Pressing the pause button on your mouth can work wonders










Our mouths can get us into trouble and cause conflict if we open them without thinking. Sometimes we could do with a pause button on them.

Here’s a question to think about: how many times have you put your foot in it, or created conflict with somebody in your organisation, because you’ve said something before thinking about it?

If you’ve answered truthfully, it’s probably happened a good few times. We can all have a tendency to pick up on points we don’t like or agree with in meetings and make a comment without a second thought, or act defensively under pressure or we think we’re being attacked.

The trouble with our mouths is that words can tumble out of them before the rational bit of the brain kicks in leaving us at the mercy of the emotional, reactionary bit that can get us into trouble. At times like these, it pays to hit the pause button on your mouth.

What we mean by this is stopping for a second or two to consider what’s been said and how to answer it. It’s a technique used by lots of people in the public eye, particularly MPs, most of whom are skilled at sidestepping difficult questions. Instead of an awkward silence, many expert mouth-pausers use a few ‘erms’ and ‘ahs’ or have a stock phrase they throw out before actually talking.

They also think about their body language, tone of voice and inflection when they start speaking again too. All good tips.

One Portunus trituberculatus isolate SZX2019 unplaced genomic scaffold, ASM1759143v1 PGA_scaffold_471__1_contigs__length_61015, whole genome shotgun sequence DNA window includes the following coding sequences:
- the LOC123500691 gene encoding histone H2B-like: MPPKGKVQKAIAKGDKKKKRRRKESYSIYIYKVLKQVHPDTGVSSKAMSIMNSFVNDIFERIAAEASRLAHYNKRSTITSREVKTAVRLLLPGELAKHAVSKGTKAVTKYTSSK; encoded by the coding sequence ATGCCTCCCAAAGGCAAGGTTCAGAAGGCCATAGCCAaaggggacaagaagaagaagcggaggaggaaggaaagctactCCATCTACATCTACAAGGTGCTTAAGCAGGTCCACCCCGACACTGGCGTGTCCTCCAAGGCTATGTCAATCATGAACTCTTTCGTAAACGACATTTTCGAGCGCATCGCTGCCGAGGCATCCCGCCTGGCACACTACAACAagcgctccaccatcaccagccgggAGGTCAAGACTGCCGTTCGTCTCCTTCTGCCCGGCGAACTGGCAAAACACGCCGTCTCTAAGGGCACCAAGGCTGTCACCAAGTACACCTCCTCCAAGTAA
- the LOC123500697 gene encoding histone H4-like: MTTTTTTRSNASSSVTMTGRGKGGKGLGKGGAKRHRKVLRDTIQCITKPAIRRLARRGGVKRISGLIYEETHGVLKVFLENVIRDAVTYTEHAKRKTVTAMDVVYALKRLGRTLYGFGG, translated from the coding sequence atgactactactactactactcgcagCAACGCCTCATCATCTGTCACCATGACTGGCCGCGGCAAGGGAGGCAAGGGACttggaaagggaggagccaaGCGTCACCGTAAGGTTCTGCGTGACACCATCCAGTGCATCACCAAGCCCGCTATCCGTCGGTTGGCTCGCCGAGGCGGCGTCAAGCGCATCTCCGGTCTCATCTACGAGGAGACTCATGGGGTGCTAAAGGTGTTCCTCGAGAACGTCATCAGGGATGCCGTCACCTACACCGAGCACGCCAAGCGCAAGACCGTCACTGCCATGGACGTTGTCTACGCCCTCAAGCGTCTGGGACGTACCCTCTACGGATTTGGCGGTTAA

Not engaging the pause button can lead to many things. There’s regret when you wish you’d said – or hadn’t said – something. You might also feel that you […]

By |November 15th, 2017|Uncategorized|Comments Off on Pressing the pause button on your mouth can work wonders

The impact of technology on people – good or bad?










Just like the Industrial Revolution of the Victorian era, the more-recent digital revolution has had a huge effect on people’s lives, both at home and work. And it’s fair to say that the effects have been positive and negative.

The Industrial Revolution led to mass-production for the first time with huge factories blighting the landscape and improved transport links across the country. Standards of living went up for some, while others experienced terrible poverty, as workers flocked to work at the factories and often ended up living in horrible cramped conditions. The work was dangerous and it took a long while for workers’ right to come into force.

Many workers also saw their jobs replaced by machines for the first time too, leading to more poverty and hardship.

Today’s parallels are obvious. People are still replaced by machines, although not to the same extent.  And it’s not the huge, steam-powered machines in factories and fields doing the replacing anymore, it’s tiny microchips and hard drives in business parks and city centre offices that are doing work previously done by humans now.

In most organisations, the effect of technology on people is to make their lives easier. Thanks to computers, smartphones and tablets we can communicate faster than ever. Want to talk to a colleague? Compose a quick email and they’ll get it in seconds anywhere in the world no matter what the time is. Nor more relying on a telegram or the electric telegraph of the Industrial Revolution. And don’t forget the snail mail or fax we all used not that long ago– they’re so last decade.

Now, almost […]

By |May 31st, 2017|change management, Uncategorized|Comments Off on The impact of technology on people – good or bad?